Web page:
Two subcategories, Water Efficiency (WE) and Sustainable Sites (SS), address stormwater quality, quantity, harvesting, and re-use – they can earn sites up to two (2) credits. The Water Efficiency sub-category also has a two (2) credit placeholder for water efficient landscaping. Water-efficient management, both rainwater and potable, are addressed with four (4) total credits, the primary driver for this being regulatory authority of the Clean Water Act of 1972.
Here is the TL;DR (too long; didn’t read) summary of LEED V4 as it pertains to the treatment of trees, soils and stormwater:
– Water: water-efficient landscaping, rainwater harvesting and its re-use, stormwater quality, quantity, and rate control are well handled
– Plants: conditions to improve tree numbers are improving slightly, other planted vegetation – not at all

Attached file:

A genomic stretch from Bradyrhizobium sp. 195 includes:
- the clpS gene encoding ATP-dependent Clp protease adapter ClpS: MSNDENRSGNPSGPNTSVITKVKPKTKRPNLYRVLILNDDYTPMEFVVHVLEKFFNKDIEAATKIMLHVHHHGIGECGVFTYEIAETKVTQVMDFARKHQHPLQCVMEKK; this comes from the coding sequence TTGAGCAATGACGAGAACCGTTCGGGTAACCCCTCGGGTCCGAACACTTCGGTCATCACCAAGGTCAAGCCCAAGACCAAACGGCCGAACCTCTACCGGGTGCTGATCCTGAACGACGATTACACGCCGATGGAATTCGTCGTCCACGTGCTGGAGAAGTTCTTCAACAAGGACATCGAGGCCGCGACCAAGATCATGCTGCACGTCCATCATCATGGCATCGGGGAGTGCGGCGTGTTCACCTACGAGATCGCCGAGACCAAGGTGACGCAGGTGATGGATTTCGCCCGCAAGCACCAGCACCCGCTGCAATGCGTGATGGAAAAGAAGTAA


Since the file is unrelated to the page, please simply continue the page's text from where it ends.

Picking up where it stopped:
– Soil: health, re-use, volume and quality have all been completely missed. As I said, we have to see this changed in the next Version of LEED.
LEED’s weakest categories have always been the sustainability of sites, landscapes, and vegetation. This weakness is what gave rise to the Sustainable Sites Initiative (organized by ASLA, Lady Bird Johnson Wildflower Foundation, and the US National Botanic Garden). While green infrastructure remains a relatively new field, there is more than enough science supporting it to justify a more integrated and rigorous approach in the LEED system. While the current version has made some improvements to the treatment of trees, I’m disappointed that it doesn’t reflect what we already know about how to sustainably integrate soils and stormwater, together with trees, in to the built environment. I hope the next version will.
L. Peter MacDonagh, ASLA, LEED Green Associate, is the Director of Science + Design at The Kestrel Design Group.
Top image: LEED certified condos in Hoboken, NJ. Did they earn any points from the landscape?
Flickr credit: Hoboken condos